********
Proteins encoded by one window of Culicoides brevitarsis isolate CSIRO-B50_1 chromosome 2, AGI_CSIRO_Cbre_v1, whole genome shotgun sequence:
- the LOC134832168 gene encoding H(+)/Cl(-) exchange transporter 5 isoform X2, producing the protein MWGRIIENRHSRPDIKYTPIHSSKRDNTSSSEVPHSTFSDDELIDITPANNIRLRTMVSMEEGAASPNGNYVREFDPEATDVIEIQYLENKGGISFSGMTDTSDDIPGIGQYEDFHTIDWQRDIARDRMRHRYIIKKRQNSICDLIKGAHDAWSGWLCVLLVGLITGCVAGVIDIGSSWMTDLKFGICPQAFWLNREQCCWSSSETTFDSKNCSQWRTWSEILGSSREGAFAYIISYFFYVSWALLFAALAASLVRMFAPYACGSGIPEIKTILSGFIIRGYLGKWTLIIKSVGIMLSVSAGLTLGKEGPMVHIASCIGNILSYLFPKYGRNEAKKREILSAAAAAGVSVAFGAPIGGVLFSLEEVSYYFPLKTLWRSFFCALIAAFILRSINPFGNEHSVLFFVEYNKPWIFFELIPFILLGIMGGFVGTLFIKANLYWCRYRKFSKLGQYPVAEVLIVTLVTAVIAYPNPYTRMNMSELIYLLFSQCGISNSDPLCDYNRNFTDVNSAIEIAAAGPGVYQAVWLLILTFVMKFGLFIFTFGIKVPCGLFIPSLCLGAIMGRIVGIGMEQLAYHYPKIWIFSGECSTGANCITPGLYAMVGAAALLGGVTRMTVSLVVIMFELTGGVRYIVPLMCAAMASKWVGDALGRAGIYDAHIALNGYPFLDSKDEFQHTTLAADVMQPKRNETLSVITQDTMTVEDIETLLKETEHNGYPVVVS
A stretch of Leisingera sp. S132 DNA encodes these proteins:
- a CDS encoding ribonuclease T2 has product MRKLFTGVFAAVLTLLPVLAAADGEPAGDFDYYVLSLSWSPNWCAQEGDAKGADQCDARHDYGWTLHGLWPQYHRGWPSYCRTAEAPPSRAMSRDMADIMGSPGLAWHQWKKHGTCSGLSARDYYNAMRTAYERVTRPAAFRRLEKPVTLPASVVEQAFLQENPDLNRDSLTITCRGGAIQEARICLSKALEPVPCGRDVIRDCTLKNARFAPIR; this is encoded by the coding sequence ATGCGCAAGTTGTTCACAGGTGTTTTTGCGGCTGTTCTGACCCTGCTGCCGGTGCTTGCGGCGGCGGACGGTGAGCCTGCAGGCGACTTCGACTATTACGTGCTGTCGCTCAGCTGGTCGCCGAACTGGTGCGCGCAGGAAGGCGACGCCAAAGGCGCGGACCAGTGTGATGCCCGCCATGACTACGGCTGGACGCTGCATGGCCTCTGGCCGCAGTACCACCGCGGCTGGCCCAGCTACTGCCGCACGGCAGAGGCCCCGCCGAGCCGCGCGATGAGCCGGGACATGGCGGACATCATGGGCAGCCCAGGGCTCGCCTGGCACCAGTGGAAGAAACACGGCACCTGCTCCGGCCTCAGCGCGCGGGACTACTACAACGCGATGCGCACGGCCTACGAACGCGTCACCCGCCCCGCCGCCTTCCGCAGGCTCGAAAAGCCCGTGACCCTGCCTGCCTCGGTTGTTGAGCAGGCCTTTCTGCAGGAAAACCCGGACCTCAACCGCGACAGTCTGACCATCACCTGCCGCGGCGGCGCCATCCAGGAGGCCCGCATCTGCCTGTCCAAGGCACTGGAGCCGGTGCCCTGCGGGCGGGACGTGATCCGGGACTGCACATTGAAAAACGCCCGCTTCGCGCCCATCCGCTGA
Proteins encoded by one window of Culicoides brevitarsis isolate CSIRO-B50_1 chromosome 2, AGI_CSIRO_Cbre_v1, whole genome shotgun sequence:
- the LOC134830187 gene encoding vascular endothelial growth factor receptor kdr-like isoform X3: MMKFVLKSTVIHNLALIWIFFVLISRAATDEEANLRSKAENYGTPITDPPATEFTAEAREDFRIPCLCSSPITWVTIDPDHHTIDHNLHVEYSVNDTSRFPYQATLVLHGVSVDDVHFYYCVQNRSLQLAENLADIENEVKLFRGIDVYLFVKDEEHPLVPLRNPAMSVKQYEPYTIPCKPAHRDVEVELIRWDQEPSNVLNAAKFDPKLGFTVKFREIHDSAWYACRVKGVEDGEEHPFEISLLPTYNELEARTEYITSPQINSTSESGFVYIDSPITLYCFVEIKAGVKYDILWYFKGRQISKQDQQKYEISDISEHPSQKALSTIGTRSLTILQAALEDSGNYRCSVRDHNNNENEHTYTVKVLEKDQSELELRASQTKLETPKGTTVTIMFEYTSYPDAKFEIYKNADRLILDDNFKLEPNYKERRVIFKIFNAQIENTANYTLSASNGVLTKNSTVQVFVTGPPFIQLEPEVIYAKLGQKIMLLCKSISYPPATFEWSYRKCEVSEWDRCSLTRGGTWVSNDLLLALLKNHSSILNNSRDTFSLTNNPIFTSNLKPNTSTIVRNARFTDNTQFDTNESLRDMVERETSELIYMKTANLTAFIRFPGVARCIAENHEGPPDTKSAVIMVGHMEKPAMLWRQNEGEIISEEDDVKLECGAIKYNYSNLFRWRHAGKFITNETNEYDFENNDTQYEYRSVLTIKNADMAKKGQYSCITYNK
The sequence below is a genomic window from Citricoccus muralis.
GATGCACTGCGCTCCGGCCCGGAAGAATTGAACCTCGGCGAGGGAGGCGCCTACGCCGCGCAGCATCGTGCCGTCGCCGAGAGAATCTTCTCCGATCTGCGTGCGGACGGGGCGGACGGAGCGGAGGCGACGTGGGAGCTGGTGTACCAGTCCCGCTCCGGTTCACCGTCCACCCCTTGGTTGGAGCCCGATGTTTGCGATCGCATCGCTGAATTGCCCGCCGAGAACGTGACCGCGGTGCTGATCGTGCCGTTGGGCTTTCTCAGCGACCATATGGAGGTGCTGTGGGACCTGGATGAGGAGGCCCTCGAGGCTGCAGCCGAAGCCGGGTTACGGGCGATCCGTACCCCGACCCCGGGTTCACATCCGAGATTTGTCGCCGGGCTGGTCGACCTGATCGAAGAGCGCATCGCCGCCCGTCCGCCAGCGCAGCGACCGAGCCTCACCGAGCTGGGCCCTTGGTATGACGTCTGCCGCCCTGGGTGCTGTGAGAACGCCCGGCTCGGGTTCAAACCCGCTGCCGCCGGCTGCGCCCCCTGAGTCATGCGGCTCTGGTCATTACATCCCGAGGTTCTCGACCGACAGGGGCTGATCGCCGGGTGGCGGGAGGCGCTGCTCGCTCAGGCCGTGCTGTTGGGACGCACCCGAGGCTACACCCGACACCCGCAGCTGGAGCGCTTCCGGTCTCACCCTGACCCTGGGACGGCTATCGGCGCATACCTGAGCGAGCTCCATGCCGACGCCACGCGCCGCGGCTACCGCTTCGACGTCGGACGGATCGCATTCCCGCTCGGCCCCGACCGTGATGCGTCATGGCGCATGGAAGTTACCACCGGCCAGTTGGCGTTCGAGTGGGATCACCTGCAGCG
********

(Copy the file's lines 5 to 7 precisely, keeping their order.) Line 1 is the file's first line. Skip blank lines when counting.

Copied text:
Proteins encoded by one window of Culicoides brevitarsis isolate CSIRO-B50_1 chromosome 2, AGI_CSIRO_Cbre_v1, whole genome shotgun sequence:
- the LOC134830187 gene encoding vascular endothelial growth factor receptor kdr-like isoform X3: MMKFVLKSTVIHNLALIWIFFVLISRAATDEEANLRSKAENYGTPITDPPATEFTAEAREDFRIPCLCSSPITWVTIDPDHHTIDHNLHVEYSVNDTSRFPYQATLVLHGVSVDDVHFYYCVQNRSLQLAENLADIENEVKLFRGIDVYLFVKDEEHPLVPLRNPAMSVKQYEPYTIPCKPAHRDVEVELIRWDQEPSNVLNAAKFDPKLGFTVKFREIHDSAWYACRVKGVEDGEEHPFEISLLPTYNELEARTEYITSPQINSTSESGFVYIDSPITLYCFVEIKAGVKYDILWYFKGRQISKQDQQKYEISDISEHPSQKALSTIGTRSLTILQAALEDSGNYRCSVRDHNNNENEHTYTVKVLEKDQSELELRASQTKLETPKGTTVTIMFEYTSYPDAKFEIYKNADRLILDDNFKLEPNYKERRVIFKIFNAQIENTANYTLSASNGVLTKNSTVQVFVTGPPFIQLEPEVIYAKLGQKIMLLCKSISYPPATFEWSYRKCEVSEWDRCSLTRGGTWVSNDLLLALLKNHSSILNNSRDTFSLTNNPIFTSNLKPNTSTIVRNARFTDNTQFDTNESLRDMVERETSELIYMKTANLTAFIRFPGVARCIAENHEGPPDTKSAVIMVGHMEKPAMLWRQNEGEIISEEDDVKLECGAIKYNYSNLFRWRHAGKFITNETNEYDFENNDTQYEYRSVLTIKNADMAKKGQYSCITYNK
The sequence below is a genomic window from Citricoccus muralis.